While some democracies adopt policies that systematically tend to favour the majority of the population and thus reduce inequality, others instead create policies that favour elites and the wealthy more broadly. Mike Albertus and Victor Menaldo find that the effect of democracy on redistribution is a function of the conditions under which countries transition to democracy. In democracies where elites have had little say in writing the social contract, redistribution is more likely.
A host of eminent political thinkers such as Aristotle, Alexis de Tocqueville, and James Madison have long equated democracy with fears that the masses will soak the rich. Recent research has built on this claim, theorising that democracies are more redistributive than autocracies because they enact regulatory and fiscal policies that tend to equalize market incomes and transfer wealth from the rich to the poor.
Anecdotal evidence seems to support these claims. While Scandinavian democracies such as Sweden have sustained generous welfare states despite serious economic crises and increased globalisation, several populist democracies in the developing world have indulged in radically redistributive policies. Consider Salvador Allende, who won the Chilean presidency in 1970 at the head of the Popular Unity coalition that included socialist and communist parties. Upon winning power he nationalised the copper industry, expropriating the Anaconda and Kennecott mines without compensating their North American owners. He also expropriated 60 percent of Chile’s agricultural land and nationalized over 150 firms, including more than half of Chile’s largest companies as well as the country’s banks. Allende also pursued huge increases in public spending and adopted price controls that benefited labour and the poor. Moreover, this example is not a historical quirk, as attested to by the populism of Chavez in Venezuela, Morales in Bolivia, Correa in Ecuador, and Kirchner in Argentina.
Yet a glance at most contemporary democracies, and a host of recent scholarship such as Thomas Piketty’s blockbuster, Capital in the Twenty-First Century, indicates that there is little systematic evidence that democracy produces these results. To the contrary, inequality has been increasing across many developed democracies for the last several decades. Most of the economic gains during this period have been concentrated among the top 10 per cent – and especially the top 1 per cent – of the income distribution. Many of us are familiar with the reasons behind this trend: increasing returns to technology, education, and capital arbitrage, alongside the decline of labour unions and the stagnation of the minimum wage in real terms.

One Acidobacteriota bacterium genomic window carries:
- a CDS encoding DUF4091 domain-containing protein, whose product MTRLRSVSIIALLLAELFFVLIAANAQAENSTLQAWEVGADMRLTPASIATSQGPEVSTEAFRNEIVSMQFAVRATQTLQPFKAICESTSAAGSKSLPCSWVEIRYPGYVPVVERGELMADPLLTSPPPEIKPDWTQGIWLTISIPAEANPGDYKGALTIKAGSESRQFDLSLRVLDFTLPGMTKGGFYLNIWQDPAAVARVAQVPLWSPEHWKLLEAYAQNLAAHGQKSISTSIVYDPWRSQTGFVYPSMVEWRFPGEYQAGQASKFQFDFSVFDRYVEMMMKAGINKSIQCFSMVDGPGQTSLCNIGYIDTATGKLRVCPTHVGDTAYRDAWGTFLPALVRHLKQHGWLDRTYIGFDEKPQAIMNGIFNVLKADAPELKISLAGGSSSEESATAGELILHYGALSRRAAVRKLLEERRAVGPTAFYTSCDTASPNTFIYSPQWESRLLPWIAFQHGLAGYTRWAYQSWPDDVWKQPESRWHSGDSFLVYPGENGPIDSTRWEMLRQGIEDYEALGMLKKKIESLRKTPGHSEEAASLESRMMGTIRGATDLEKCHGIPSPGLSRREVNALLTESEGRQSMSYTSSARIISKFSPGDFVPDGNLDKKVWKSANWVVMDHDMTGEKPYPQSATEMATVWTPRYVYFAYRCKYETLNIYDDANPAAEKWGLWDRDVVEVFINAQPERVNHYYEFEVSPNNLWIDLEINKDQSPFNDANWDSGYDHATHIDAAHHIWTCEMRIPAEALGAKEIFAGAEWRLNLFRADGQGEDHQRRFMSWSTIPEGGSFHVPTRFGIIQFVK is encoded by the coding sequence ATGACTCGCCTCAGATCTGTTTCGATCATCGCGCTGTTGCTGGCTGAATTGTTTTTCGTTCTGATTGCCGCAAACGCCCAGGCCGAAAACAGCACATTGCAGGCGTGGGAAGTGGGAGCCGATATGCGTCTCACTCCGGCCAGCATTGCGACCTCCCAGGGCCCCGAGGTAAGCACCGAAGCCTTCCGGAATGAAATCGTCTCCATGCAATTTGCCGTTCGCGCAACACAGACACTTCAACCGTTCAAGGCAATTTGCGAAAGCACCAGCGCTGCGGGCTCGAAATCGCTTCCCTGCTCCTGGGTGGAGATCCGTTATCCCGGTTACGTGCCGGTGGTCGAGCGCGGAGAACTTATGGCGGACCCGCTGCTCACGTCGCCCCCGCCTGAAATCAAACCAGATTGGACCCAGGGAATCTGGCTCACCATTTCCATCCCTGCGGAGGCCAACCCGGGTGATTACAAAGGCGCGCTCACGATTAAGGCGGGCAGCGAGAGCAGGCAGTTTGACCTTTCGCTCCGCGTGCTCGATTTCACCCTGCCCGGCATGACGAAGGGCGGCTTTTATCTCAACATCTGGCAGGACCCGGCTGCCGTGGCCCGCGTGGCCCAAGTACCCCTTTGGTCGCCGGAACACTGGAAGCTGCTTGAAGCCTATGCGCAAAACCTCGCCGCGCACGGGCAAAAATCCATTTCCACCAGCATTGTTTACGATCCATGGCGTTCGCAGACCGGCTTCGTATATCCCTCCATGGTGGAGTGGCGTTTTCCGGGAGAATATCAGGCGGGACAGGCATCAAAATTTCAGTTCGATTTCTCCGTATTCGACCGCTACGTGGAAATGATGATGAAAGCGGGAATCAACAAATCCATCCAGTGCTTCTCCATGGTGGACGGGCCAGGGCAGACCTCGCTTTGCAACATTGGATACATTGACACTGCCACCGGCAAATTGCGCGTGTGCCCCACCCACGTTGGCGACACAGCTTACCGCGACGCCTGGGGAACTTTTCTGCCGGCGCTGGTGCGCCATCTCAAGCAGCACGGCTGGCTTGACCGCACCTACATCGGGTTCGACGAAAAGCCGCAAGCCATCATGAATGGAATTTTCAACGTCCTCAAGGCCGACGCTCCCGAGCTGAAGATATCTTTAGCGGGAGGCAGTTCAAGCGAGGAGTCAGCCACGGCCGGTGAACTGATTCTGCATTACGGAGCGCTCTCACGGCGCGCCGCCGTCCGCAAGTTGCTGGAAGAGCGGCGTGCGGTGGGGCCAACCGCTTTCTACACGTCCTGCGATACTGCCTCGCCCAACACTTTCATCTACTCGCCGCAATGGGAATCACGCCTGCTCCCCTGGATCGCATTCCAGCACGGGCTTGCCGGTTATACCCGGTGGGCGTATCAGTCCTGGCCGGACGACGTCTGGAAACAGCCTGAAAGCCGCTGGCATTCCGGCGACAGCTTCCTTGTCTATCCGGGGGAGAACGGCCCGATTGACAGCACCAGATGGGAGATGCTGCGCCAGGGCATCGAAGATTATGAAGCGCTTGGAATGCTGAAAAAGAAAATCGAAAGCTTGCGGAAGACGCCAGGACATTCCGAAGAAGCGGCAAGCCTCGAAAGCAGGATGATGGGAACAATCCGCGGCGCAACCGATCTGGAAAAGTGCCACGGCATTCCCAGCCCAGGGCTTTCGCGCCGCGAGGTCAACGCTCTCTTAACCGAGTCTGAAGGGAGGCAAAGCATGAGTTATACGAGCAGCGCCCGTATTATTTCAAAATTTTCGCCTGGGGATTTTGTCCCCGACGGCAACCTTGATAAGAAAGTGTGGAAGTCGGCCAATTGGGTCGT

Piketty’s book provides a wide range of evidence on the contemporary increase in inequality. Perhaps more troubling, and certainly more widely publicised, the long-term picture of inequality he presents suggests that capitalism is basically hardwired to exacerbate inequality. We disagree. In a recent article in the British Journal of Political Science (BJPS), we find that some countries adopt policies that systematically tend to favour the majority of the population and thus reduce inequality, whereas others instead create policies that favour elites and the wealthy more broadly.
Even though the globalisation of capital has made it difficult for governments of all stripes to levy progressive taxes to finance redistributive spending due to factors such as capital mobility and the increasing prevalence of international tax shelters, this has not stopped a subset of democracies from doing an end-run around these constraints to satisfy the redistributive demands of the median voter. The chief determinant of the broad difference between these two sets of democracies – and therefore the presence of factors such as labour unions and the ultimate returns to capital – is political institutions. These institutions fundamentally shape how policies that can help to ameliorate inequality are formulated.
We find that the effect of democracy on redistribution is a function of the conditions under which countries transition to democracy. When elites are able to manipulate the transition process in their favour, the policies adopted under a new democracy will favour them. This sows the seeds of future inequality. Yet unexpected moments of elite weakness may elicit pressure for democratisation, leading to a transition despite the inability of the elite to guarantee a credible commitment to their rights and interests under democracy. We find that democratisation induces greater redistribution when transition occurs in the wake of revolution or, alternatively, when elites are unable to impose a constitution that persists after transition. This is true whether we measure redistribution as progressive social spending (on education, health, and housing); spending on welfare and social insurance (on unemployment and disability insurance, health insurance and pensions, and welfare transfers); or taxes on income, profits, and capital gains, which proxies for the progressivity of the tax structure because the tax rates on these tax bases either increase with income or only apply to citizens at the upper-end of the income distribution.